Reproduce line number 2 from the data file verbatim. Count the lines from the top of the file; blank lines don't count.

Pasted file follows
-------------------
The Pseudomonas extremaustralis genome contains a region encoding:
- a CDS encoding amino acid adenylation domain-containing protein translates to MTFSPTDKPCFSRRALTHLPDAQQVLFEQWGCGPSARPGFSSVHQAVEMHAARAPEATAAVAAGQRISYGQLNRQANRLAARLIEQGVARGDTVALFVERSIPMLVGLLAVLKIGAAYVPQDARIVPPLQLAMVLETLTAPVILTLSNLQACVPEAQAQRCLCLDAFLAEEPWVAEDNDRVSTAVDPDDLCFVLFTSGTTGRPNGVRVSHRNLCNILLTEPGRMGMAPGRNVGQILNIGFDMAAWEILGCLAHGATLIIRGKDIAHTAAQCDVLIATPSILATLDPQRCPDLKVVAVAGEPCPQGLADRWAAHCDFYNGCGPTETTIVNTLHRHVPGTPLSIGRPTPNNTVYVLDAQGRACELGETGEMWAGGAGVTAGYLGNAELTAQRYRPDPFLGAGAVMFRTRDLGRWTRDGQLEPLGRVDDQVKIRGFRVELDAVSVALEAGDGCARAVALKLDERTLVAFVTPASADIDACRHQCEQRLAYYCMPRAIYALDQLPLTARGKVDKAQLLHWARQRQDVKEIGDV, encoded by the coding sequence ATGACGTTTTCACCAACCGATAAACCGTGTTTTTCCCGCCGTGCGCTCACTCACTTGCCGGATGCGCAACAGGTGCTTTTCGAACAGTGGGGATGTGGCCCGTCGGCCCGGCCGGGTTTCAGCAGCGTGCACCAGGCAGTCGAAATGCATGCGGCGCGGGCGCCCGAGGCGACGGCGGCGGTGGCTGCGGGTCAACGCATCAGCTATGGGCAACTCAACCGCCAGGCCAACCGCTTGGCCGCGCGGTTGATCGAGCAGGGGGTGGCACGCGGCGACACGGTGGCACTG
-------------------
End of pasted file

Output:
- a CDS encoding amino acid adenylation domain-containing protein translates to MTFSPTDKPCFSRRALTHLPDAQQVLFEQWGCGPSARPGFSSVHQAVEMHAARAPEATAAVAAGQRISYGQLNRQANRLAARLIEQGVARGDTVALFVERSIPMLVGLLAVLKIGAAYVPQDARIVPPLQLAMVLETLTAPVILTLSNLQACVPEAQAQRCLCLDAFLAEEPWVAEDNDRVSTAVDPDDLCFVLFTSGTTGRPNGVRVSHRNLCNILLTEPGRMGMAPGRNVGQILNIGFDMAAWEILGCLAHGATLIIRGKDIAHTAAQCDVLIATPSILATLDPQRCPDLKVVAVAGEPCPQGLADRWAAHCDFYNGCGPTETTIVNTLHRHVPGTPLSIGRPTPNNTVYVLDAQGRACELGETGEMWAGGAGVTAGYLGNAELTAQRYRPDPFLGAGAVMFRTRDLGRWTRDGQLEPLGRVDDQVKIRGFRVELDAVSVALEAGDGCARAVALKLDERTLVAFVTPASADIDACRHQCEQRLAYYCMPRAIYALDQLPLTARGKVDKAQLLHWARQRQDVKEIGDV, encoded by the coding sequence ATGACGTTTTCACCAACCGATAAACCGTGTTTTTCCCGCCGTGCGCTCACTCACTTGCCGGATGCGCAACAGGTGCTTTTCGAACAGTGGGGATGTGGCCCGTCGGCCCGGCCGGGTTTCAGCAGCGTGCACCAGGCAGTCGAAATGCATGCGGCGCGGGCGCCCGAGGCGACGGCGGCGGTGGCTGCGGGTCAACGCATCAGCTATGGGCAACTCAACCGCCAGGCCAACCGCTTGGCCGCGCGGTTGATCGAGCAGGGGGTGGCACGCGGCGACACGGTGGCACTG